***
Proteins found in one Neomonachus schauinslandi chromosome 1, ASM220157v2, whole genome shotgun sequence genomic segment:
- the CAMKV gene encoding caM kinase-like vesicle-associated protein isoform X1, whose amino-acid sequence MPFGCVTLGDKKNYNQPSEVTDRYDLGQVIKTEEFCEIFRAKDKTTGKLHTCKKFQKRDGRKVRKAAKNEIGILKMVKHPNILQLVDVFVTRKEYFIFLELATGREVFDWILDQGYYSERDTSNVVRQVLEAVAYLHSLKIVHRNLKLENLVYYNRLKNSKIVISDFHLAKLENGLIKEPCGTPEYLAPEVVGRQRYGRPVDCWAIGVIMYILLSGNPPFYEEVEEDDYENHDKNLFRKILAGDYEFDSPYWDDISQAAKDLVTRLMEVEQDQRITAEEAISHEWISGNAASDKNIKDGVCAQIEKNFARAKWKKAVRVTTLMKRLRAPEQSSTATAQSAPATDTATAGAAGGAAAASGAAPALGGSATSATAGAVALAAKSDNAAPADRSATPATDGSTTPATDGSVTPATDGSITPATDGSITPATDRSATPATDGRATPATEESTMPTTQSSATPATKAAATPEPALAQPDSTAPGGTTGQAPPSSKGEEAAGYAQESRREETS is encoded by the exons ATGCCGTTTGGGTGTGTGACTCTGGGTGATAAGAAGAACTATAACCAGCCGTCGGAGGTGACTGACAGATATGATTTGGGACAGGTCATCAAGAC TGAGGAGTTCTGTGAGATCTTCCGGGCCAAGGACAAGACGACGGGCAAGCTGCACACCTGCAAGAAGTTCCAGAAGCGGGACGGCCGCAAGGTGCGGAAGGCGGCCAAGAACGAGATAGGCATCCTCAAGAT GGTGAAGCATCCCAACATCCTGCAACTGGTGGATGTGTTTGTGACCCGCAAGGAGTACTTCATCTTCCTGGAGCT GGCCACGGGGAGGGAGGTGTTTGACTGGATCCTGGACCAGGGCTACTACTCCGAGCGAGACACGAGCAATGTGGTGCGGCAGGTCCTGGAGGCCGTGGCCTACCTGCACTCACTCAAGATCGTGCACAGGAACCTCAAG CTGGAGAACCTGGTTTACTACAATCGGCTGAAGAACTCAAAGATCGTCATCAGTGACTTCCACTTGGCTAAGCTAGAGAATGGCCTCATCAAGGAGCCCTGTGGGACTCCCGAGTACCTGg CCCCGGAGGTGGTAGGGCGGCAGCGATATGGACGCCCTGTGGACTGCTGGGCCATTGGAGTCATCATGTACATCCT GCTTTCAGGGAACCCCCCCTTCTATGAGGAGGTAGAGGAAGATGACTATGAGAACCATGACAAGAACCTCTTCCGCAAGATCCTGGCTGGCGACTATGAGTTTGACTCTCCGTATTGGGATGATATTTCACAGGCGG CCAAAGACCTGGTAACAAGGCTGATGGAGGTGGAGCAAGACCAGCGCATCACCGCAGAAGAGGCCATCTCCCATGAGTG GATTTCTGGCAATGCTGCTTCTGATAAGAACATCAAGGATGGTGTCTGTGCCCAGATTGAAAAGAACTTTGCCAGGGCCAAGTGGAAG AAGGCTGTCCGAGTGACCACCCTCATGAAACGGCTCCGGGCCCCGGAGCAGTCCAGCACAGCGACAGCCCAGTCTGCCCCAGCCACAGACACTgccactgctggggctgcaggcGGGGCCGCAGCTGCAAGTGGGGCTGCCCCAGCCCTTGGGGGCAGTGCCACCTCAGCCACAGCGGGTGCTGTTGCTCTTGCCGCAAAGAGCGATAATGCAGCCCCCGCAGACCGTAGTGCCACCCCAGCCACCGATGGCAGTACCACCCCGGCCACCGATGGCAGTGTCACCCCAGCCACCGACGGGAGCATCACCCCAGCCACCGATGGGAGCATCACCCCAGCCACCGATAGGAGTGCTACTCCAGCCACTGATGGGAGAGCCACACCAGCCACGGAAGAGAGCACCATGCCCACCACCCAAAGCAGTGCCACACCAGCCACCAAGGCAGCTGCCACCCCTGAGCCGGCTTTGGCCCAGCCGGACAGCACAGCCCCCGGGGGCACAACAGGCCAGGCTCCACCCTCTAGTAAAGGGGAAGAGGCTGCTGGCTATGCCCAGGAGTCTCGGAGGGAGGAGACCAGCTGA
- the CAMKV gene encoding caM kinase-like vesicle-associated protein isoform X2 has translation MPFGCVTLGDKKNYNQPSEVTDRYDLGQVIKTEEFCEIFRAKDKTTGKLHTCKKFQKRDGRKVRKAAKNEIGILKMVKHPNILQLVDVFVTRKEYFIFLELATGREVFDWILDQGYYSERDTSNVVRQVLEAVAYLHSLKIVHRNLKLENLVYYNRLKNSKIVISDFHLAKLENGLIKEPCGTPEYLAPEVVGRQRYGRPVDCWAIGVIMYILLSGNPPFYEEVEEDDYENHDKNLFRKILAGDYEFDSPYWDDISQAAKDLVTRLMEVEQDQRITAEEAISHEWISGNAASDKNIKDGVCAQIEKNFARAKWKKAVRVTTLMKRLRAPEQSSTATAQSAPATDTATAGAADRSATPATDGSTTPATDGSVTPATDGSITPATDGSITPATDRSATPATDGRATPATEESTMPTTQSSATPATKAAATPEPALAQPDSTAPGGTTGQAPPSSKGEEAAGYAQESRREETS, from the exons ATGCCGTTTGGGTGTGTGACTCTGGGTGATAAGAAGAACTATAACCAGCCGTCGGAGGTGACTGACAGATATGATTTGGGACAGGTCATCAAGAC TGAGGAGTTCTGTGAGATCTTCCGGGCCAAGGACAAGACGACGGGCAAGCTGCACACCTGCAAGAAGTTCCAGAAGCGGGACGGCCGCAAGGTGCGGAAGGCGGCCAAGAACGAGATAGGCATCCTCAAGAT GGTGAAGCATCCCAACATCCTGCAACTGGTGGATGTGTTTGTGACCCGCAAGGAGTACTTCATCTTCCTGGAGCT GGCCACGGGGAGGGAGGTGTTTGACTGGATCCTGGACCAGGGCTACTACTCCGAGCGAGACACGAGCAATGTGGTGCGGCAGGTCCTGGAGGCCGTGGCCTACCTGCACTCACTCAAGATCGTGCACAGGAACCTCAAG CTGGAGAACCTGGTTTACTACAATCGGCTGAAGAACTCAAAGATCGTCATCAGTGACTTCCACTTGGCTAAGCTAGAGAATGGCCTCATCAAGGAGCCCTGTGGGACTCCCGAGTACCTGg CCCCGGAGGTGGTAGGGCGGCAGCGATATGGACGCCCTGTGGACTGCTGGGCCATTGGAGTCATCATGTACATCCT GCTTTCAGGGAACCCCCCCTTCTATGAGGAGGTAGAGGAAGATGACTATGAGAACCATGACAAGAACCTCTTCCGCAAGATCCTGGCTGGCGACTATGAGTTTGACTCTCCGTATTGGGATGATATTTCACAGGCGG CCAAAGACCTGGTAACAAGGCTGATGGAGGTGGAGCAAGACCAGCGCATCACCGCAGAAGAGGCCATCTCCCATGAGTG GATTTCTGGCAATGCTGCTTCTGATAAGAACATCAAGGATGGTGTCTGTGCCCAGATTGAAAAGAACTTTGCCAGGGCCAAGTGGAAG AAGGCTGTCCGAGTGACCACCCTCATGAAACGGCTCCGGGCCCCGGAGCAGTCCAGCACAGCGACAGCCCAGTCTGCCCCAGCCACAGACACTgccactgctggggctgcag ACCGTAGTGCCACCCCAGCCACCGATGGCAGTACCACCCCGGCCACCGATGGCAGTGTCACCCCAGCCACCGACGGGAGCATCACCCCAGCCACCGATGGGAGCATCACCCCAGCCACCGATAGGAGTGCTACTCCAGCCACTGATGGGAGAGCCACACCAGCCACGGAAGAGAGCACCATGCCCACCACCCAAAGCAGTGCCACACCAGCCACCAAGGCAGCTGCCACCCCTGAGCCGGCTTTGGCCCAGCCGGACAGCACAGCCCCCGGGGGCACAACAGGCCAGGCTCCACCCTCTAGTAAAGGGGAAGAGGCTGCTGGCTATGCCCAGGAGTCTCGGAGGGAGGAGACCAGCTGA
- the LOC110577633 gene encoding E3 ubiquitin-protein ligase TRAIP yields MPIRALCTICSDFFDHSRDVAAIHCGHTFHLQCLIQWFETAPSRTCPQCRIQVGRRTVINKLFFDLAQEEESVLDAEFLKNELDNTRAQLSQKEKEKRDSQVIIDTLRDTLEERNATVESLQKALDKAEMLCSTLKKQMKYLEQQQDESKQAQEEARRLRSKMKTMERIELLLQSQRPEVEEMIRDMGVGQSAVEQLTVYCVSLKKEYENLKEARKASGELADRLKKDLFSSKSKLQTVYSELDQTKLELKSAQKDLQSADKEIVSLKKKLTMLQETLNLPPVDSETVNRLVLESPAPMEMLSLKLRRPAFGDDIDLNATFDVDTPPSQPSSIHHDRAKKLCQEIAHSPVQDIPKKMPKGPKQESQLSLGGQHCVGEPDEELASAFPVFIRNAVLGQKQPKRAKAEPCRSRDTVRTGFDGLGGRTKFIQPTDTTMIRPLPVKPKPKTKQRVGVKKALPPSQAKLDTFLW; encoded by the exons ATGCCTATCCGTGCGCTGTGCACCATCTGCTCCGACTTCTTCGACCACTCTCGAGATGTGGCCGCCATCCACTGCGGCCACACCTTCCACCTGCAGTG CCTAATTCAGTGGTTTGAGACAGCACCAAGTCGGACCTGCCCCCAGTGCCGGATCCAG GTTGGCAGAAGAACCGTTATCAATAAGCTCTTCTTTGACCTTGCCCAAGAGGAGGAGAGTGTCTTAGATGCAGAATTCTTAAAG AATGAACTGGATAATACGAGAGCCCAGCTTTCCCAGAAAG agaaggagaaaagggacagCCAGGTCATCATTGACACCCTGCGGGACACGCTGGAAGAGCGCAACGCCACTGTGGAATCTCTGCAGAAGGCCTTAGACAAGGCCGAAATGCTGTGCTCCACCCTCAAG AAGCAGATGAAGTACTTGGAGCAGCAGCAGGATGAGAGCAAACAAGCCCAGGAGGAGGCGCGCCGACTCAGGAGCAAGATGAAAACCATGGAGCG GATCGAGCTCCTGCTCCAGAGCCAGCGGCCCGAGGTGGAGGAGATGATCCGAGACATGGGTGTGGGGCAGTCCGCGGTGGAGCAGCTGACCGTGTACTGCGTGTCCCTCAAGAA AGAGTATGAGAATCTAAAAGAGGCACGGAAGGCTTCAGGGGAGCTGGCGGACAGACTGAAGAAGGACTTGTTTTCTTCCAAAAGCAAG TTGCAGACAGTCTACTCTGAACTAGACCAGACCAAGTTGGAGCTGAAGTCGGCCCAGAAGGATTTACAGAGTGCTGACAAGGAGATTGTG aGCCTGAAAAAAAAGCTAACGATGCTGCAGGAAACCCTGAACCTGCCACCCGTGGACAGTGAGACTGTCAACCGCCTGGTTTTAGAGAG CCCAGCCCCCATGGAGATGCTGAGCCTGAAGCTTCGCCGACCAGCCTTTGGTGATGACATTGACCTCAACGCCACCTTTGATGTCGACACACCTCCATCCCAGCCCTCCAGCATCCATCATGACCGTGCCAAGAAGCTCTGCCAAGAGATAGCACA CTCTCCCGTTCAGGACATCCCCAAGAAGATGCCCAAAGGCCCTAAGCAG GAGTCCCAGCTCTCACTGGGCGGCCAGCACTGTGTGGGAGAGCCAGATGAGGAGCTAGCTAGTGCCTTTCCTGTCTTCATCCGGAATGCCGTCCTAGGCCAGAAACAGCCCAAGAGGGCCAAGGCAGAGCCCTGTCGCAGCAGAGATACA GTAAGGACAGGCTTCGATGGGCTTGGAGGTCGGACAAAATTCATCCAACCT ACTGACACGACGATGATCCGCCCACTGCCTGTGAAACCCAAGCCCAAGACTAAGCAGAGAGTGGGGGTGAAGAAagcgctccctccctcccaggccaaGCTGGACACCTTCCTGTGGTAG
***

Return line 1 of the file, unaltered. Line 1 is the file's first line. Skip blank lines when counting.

Proteins found in one Neomonachus schauinslandi chromosome 1, ASM220157v2, whole genome shotgun sequence genomic segment: